Skip to main content Skip to navigation

How we teach

We are a small and friendly department with an excellent staff:student ratio., and our lecturers are leaders in their field. Our curriculum and teaching methods are always evolving.

University teaching is very different from learning at school or college. This guide will help you understand what studying for a degree with us involves. Degrees in our department are 3-year programmes made up of smaller units called ‘modules’. You’ll take between 4-6 modules per year of your degree. Generally speaking, for each module you take you can expect to have 1-2 screenings per week, a lecture per week and a seminar per week. But these are just the ‘contact hours’. Getting the most out of the university experience requires you to undertake your own independent study outside of class time. For each module you can expect to have at least one piece of reading (typically a chapter from a book or a journal article) each week, which you are expected to read, synthesise and think about how it applies to the film you have watched.


The screenings

Screenings are an essential part of our teaching. They are not optional. They are also not an excuse to just sit back and enjoy a film. Rather, we expect our students to watch critically and analytically. Taking notes is a must – yes, even in the dark! As you progress through the degree, you’ll become highly attuned to appreciating the ways in which style, mise-en-scène, sound and editing convey meaning. We’ll always show films in their entirety (where a complete version exists!) and we have teaching rooms equipped with 35mm, 16mm, 2k digital projection and facilities for screening Blu-Ray, DVD and VHS. Our library contains over 15,000 audio-visual items, including copies of all films taught on the course, so you can borrow them to re-watch for revision and essay writing.


The lecture

Lectures are typically 50 minutes long and contain a lot of information about that week’s topic. You’ll be expected to listen and keep up. Some lecturers will use visual aids like Powerpoint, but not all of them. Most will use clips and you will usually get a handout. The handout is not a substitute for attending a lecture because we get through way too much material to fit on an A4 sheet! Learning to take good notes is key in lectures. Don’t try to write down everything, because you’ll stop listening.


The seminar

Seminars are perhaps the biggest change from school or college. A seminar is a small group discussion led by a tutor. We teach in groups of just 8-11 students to give everyone focused attention and to allow each student plenty of space to speak. In your seminar groups you will revise key terms and topics from the lecture, discuss your interpretations of the film, unpick key passages and questions from that week’s reading, and work together to analyse a clip from the film and apply this week’s learning to it. Seminars depend on everyone getting involved and coming to them prepared (ie. having done the reading and seen the film). Tutors work hard to create supportive environments where everyone feels comfortable putting forward their views and ideas, and together you will strengthen your skills in constructing arguments, providing evidence and thinking critically.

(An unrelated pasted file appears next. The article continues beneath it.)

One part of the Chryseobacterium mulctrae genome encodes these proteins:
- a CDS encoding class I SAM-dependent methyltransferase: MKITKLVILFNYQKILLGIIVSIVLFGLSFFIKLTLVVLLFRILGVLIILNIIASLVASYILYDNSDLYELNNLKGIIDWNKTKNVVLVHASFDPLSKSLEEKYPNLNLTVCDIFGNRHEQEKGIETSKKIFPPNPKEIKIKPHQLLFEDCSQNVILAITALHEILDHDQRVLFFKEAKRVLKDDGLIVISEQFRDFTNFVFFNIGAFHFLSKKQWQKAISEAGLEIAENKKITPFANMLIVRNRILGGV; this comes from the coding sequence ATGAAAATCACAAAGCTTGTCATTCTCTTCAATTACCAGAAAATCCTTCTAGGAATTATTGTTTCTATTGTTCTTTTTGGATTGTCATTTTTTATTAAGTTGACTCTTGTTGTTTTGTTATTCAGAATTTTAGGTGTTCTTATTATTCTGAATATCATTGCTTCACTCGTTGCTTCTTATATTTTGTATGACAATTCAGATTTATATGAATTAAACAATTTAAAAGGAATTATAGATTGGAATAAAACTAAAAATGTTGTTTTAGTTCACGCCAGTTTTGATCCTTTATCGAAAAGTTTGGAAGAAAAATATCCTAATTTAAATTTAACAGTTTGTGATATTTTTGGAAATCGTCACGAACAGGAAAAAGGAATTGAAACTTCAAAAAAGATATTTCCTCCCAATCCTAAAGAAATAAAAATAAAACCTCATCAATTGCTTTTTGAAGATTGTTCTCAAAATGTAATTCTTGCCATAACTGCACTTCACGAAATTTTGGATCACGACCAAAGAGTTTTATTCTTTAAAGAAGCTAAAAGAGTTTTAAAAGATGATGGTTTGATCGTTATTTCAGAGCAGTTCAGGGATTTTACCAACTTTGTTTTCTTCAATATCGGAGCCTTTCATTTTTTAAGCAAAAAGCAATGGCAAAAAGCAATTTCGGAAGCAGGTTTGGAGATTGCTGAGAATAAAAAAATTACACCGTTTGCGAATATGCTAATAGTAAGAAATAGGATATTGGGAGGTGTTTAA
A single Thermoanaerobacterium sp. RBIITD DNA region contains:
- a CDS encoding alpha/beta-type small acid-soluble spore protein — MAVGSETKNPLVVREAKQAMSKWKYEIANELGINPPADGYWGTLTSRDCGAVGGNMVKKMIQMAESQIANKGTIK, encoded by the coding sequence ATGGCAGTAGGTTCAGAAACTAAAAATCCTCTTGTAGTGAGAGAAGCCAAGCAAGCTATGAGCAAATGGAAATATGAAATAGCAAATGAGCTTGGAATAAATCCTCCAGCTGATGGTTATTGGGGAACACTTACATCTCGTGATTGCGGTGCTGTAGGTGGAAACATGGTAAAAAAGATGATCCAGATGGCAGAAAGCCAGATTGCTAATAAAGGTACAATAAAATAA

There are varied assessment practices in the department including blogs, visual essays, and public engagement projects. However, the two primary methods of assessment that you will encounter are exams and essays.

Essays are your chance to engage deeply with an aspect of the module that has really intrigued or interested you. They are your chance to develop sophisticated independent research skills and to improve the fluency of your written communication. Further reading, independent viewing and your own original close analysis are essential to gaining good marks.

Exams are not designed to test how well you remember every single fact you were ever taught, but your ability to link together material that has been taught on the module and marshal evidence in order to create your own original argument in response to a stimulus question. Staff will run revision sessions in the summer term to help with this.

Hear from our students:


Amy Duffell

"Studying Film and Television at Warwick has been amazing and I believe this is down to the quality of the department itself. Not only are the tutors incredibly passionate about what they teach, something they pass on to students, but they are very friendly and easy to talk to. The department may be small, but this works entirely in its favour as it offers a comfortable community, family-like feel. I believe the ethos of the department is to allow students to grow and work to the best of their abilities to achieve great things, and I have certainly felt that and will greatly miss my time spent there."

Cameron Butler

Cameron Butler

"The Film and Television Department at Warwick has provided me with a nurturing and supportive context in which to pursue and excel in a subject I am truly passionate about. Not only is the department outstanding technically, with state of the art viewing facilities and a vast library of texts, but the lecturers are some of the leaders in their field, meaning you have the best possible experience of the films being studied. The small size of the department meant that it only took a few weeks for me to get to know my fellow classmates and teachers, contributing to a close-knit community. The content is both stimulating and fascinating, covering a wide range of ground, ranging from the silent cinema of the late 19th century, to the superhero blockbusters of the modern day. It has been an absolute pleasure to come into university every day to study a subject that I love. I would therefore recommend this course without hesitation to anyone who has a passion for film and is eager to learn more about it."